Once I got into college, I felt like maybe I had finally caught up to my peers, and I hoped I would assimilate into some form of normalcy. A week into attending classes, however, I felt completely out of place. I still had to lie that I wasn’t hungry for lunch when in reality I couldn’t afford food. My heart still raced whenever I went to the store to buy essentials because I was worried that the bank would stop letting me overdraft my account. It was difficult to relate to people when conversations about going home for the weekend or spring break trips felt so horribly alienating.
On top of this, my peers had connections and established networks in Boston.
“I had no idea how to break into an industry that I so desperately wanted to pursue a career in; no concept of what opportunities were available to me.”
I needed to find a community where I could surround myself with people who were just as passionate to share their technical knowledge as I was eager to learn it.
Initially, I found the community I was looking for through my first internship at a startup accelerator called MassChallenge, and through connections I made there, joined a company called WeSpire as a QA Engineering Intern.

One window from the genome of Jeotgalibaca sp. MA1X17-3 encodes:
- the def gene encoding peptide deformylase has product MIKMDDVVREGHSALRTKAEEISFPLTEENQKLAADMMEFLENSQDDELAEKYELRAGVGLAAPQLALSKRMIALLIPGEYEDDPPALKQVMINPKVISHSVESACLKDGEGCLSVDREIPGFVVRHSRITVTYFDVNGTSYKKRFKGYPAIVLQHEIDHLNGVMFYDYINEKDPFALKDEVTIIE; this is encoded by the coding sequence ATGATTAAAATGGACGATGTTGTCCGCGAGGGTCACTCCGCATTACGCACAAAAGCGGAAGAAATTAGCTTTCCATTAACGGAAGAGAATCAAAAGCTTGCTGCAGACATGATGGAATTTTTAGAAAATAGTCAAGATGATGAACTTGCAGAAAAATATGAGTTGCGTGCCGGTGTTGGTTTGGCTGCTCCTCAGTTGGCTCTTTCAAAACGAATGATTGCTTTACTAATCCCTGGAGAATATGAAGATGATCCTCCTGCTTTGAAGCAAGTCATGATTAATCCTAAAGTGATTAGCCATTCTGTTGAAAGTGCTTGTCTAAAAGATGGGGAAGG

When I started at WeSpire, I had absolutely no idea what I was doing; the Ruby on Rails syntax looked like hieroglyphics to me. But I wanted to be an engineer, and I knew that anything I learned would get me one step closer to my goal. I would sit in front of the computer for hours scrolling through tutorials and Stack Overflow, trying to ignore emails reminding me that I was drowning in credit card debt. Fortunately, the time I invested in learning new coding languages allowed me to be able to build more things, which led to me being a more valuable employee, which led to a title change and quantifiable salary bump, and with it, the first taste of stability I’d had in years.
All I wanted was to be able to take someone I liked to dinner without worrying about the fact that it would put me even more in debt than I already was. I had to project a facade into the world of someone that had it far more together than I actually did, and I had to believe that at some point I wouldn’t have to any more. It’s true that money doesn’t buy happiness, and I value the connections I make with the people around me above all else. But, it’s extremely difficult to even think about making carefree happy memories or even just relaxing when the concern of your financial security is always in the back of your mind. Friends rallied around me, I cut out everything that was holding me down, and I kept moving forward.
Paying It Forward